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June 12, 2018

How Can You And Your Partner Achieve A Stable Work-Life Balance?

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Many suggest that when it comes to our love lives and professional lives, we simply can’t have it all. Professionals from various backgrounds think compromise as essential to happy relationships and when it comes to work-life balance some experts suggest that when we thrive in one area, we tend to suffer in the other. But new research with dual-career couples suggests otherwise. Jennifer Petriglieri, an assistant professor of organizational behavior at INSEAD, is optimistic about dual-career couples with regard to attachment styles and work-life balance.

Jess joined Jeff on Global TV’s The Morning Show to discuss the implications of this latest research.

1. This research looked at attachment styles in dual career couples. Let’s first address what we mean by attachment styles…

The field of developmental psychology uses attachment theory to examine how our foundational relationships (e.g. our relationship with our parents) influence our adult identities. The theory suggests that secure attachments can lead to an ability to trust and feel safe in relationships; insecure attachments can leave us feeling fearful of relationships and the associated risks. It’s an older theory that heavily considers the role that early relationships play in later life and it’s important to note that we can grow in our relationships to feel more secure regardless of childhood experiences.

2. Why would attachment styles be related to professional success?

In interviewing dual-career couples, the researchers found that participants frequently commented upon the ways in which their relational dynamics were connected to their career success (or stagnation), so they decided to use attachment theory to analyze the results of their interviews.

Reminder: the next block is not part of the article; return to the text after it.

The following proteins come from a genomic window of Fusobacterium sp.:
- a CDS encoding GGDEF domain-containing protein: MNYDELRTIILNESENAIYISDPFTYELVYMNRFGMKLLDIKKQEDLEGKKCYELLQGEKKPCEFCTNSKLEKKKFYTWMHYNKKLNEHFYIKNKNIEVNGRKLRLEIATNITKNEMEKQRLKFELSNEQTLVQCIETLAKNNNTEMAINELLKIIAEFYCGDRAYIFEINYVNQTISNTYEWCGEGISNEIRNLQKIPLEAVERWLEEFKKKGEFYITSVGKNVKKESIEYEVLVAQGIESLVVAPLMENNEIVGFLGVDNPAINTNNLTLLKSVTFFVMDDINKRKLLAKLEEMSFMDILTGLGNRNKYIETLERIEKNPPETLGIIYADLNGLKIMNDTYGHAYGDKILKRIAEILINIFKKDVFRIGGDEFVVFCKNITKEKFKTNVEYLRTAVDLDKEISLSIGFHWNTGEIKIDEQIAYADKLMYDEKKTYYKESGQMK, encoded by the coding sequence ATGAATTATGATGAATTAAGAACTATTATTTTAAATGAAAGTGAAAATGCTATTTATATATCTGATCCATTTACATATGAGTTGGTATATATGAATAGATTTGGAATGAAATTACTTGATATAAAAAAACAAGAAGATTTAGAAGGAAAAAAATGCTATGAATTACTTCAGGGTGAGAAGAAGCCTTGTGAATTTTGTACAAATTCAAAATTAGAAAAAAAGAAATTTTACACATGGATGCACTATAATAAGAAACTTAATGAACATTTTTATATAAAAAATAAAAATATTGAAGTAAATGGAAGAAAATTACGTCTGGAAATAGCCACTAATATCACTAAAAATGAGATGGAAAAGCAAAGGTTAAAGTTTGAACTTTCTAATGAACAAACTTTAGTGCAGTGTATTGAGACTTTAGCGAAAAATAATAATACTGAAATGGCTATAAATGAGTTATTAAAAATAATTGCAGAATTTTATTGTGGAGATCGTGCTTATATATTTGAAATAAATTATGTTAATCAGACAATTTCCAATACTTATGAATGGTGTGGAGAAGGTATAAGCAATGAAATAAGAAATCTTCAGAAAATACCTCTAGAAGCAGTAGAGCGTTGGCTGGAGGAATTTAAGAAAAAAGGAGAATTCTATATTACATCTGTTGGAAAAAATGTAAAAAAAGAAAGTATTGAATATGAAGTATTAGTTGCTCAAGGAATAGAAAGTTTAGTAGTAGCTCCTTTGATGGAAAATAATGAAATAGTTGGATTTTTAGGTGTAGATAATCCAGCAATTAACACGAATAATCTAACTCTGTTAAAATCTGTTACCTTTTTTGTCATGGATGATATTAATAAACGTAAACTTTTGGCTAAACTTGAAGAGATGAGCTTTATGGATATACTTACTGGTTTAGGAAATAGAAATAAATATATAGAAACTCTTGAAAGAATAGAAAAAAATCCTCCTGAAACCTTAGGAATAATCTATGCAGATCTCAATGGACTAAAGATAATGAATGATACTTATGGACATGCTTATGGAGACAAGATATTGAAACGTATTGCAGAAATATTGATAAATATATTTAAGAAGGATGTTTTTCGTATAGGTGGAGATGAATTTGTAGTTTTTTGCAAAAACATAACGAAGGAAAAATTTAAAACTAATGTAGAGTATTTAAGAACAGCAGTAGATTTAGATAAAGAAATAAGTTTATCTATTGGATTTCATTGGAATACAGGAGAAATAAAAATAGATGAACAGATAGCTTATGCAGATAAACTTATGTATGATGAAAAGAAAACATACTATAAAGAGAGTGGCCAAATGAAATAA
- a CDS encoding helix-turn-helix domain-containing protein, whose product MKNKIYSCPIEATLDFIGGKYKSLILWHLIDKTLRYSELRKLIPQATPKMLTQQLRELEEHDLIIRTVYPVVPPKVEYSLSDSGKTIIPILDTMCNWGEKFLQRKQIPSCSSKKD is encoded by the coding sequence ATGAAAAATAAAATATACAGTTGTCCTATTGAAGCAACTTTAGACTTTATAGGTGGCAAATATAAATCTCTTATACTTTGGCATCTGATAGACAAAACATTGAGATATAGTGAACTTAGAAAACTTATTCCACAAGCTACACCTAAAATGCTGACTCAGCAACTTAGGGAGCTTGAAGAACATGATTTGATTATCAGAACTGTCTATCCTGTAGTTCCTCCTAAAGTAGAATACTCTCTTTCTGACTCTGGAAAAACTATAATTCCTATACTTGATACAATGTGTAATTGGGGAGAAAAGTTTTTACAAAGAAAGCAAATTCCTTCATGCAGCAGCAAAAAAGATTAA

3. What did they find with regard to attachment styles and relationships in which both partners are working?

In this research, they were assessing whether or not both partners felt they had a “secure base” in the relationship (not simply a safe haven, but a source of strength and support in the relationship). If both partners viewed the relationship as a secure base, they were classified as bidirectional and if only one partner felt that the relationship provided a secure base, they were classified as unidirectional.

The researchers found that unidirectional couples reported less dynamic professional development and tended to believe that they needed to make sacrifice or compromise in order to make things work. The result of this zero-sum logic involved feelings of resentment, settling, and dissatisfaction with professional growth.

One couple, for example, described the following experience:

  • She felt she needed to sacrifice parts of her own career to support his and was unhappy with this approach, but felt it was the only choice.
  • He credited his professional success to her sacrifice and felt that the relationship was a safe haven from the pressures of his work.

That is, it worked for him and not for her and therefore produced an unhappy outcome.

4.  So what do we learn from this? How can we make sure our relationships support our own careers and our partners?

We need to let go of the belief that you need to make sacrifices. Bidirectional couples feel that the relationship is strong enough to support two careers, so sacrifice is not required. They feed off one another’s successes and realize that one person’s growth does nothing to detract from the other’s. They realize that investment in the career does not need to detract from investment in the relationship.

It may seem that dual-career couples will inevitably face more conflict with regard to housework or childrearing, but these practical challenges are surmountable; if they seem insurmountable, it may be a matter of an underlying power struggle (e.g. it’s not really a conflict about who makes dinner, but a conflict related to underlying resentment and feeling unappreciated).